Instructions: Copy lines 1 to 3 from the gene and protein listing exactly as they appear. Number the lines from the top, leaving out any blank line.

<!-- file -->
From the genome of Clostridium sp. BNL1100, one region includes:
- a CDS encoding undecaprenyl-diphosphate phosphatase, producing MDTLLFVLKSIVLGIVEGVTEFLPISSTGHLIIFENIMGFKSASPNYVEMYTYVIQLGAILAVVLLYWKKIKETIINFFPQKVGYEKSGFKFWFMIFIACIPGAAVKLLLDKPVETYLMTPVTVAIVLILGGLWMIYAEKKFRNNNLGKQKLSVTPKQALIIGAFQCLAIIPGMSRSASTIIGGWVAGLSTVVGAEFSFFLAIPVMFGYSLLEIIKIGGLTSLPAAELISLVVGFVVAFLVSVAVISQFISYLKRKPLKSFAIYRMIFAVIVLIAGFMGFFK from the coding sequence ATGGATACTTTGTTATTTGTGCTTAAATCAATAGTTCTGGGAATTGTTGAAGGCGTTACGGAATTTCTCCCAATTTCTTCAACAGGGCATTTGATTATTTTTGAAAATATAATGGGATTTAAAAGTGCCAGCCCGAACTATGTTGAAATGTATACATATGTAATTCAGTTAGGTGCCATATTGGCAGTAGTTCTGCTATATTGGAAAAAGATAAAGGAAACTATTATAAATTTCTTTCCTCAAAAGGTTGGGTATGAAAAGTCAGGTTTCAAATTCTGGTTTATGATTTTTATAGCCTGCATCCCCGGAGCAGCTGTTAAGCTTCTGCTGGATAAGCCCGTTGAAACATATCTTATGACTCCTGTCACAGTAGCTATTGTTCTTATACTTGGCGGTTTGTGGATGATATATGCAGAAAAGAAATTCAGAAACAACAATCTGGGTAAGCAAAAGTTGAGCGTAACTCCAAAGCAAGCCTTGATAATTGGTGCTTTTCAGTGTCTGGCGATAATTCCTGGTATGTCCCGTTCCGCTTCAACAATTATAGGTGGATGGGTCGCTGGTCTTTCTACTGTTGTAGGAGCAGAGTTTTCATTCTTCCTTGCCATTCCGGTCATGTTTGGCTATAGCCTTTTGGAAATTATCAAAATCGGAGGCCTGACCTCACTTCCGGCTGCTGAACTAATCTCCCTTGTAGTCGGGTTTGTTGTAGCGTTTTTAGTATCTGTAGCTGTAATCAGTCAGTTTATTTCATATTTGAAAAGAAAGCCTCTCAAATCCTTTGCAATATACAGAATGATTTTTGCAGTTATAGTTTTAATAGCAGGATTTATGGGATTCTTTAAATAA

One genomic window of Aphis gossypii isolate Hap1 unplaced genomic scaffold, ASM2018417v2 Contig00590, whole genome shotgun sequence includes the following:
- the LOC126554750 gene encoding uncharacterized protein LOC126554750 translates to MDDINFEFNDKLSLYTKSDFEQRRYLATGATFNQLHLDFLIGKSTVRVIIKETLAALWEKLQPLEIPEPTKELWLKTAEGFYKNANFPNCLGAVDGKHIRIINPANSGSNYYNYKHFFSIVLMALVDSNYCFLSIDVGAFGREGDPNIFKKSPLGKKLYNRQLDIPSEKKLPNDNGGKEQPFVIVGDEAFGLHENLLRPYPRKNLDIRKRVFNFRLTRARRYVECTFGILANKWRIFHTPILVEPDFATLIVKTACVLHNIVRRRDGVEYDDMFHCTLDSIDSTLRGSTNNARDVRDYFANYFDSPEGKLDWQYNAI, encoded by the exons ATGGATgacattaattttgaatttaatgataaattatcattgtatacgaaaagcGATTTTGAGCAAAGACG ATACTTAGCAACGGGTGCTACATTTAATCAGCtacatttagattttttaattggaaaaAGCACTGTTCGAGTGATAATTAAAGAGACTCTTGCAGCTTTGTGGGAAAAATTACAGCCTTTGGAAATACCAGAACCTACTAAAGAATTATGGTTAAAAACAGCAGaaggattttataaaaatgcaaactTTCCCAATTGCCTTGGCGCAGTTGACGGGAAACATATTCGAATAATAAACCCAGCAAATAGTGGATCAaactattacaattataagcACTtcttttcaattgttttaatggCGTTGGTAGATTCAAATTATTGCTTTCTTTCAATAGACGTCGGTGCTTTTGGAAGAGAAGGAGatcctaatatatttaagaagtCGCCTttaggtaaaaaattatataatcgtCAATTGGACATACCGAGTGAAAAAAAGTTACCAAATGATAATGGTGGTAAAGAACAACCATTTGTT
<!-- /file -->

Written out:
From the genome of Clostridium sp. BNL1100, one region includes:
- a CDS encoding undecaprenyl-diphosphate phosphatase, producing MDTLLFVLKSIVLGIVEGVTEFLPISSTGHLIIFENIMGFKSASPNYVEMYTYVIQLGAILAVVLLYWKKIKETIINFFPQKVGYEKSGFKFWFMIFIACIPGAAVKLLLDKPVETYLMTPVTVAIVLILGGLWMIYAEKKFRNNNLGKQKLSVTPKQALIIGAFQCLAIIPGMSRSASTIIGGWVAGLSTVVGAEFSFFLAIPVMFGYSLLEIIKIGGLTSLPAAELISLVVGFVVAFLVSVAVISQFISYLKRKPLKSFAIYRMIFAVIVLIAGFMGFFK from the coding sequence ATGGATACTTTGTTATTTGTGCTTAAATCAATAGTTCTGGGAATTGTTGAAGGCGTTACGGAATTTCTCCCAATTTCTTCAACAGGGCATTTGATTATTTTTGAAAATATAATGGGATTTAAAAGTGCCAGCCCGAACTATGTTGAAATGTATACATATGTAATTCAGTTAGGTGCCATATTGGCAGTAGTTCTGCTATATTGGAAAAAGATAAAGGAAACTATTATAAATTTCTTTCCTCAAAAGGTTGGGTATGAAAAGTCAGGTTTCAAATTCTGGTTTATGATTTTTATAGCCTGCATCCCCGGAGCAGCTGTTAAGCTTCTGCTGGATAAGCCCGTTGAAACATATCTTATGACTCCTGTCACAGTAGCTATTGTTCTTATACTTGGCGGTTTGTGGATGATATATGCAGAAAAGAAATTCAGAAACAACAATCTGGGTAAGCAAAAGTTGAGCGTAACTCCAAAGCAAGCCTTGATAATTGGTGCTTTTCAGTGTCTGGCGATAATTCCTGGTATGTCCCGTTCCGCTTCAACAATTATAGGTGGATGGGTCGCTGGTCTTTCTACTGTTGTAGGAGCAGAGTTTTCATTCTTCCTTGCCATTCCGGTCATGTTTGGCTATAGCCTTTTGGAAATTATCAAAATCGGAGGCCTGACCTCACTTCCGGCTGCTGAACTAATCTCCCTTGTAGTCGGGTTTGTTGTAGCGTTTTTAGTATCTGTAGCTGTAATCAGTCAGTTTATTTCATATTTGAAAAGAAAGCCTCTCAAATCCTTTGCAATATACAGAATGATTTTTGCAGTTATAGTTTTAATAGCAGGATTTATGGGATTCTTTAAATAA

One genomic window of Aphis gossypii isolate Hap1 unplaced genomic scaffold, ASM2018417v2 Contig00590, whole genome shotgun sequence includes the following: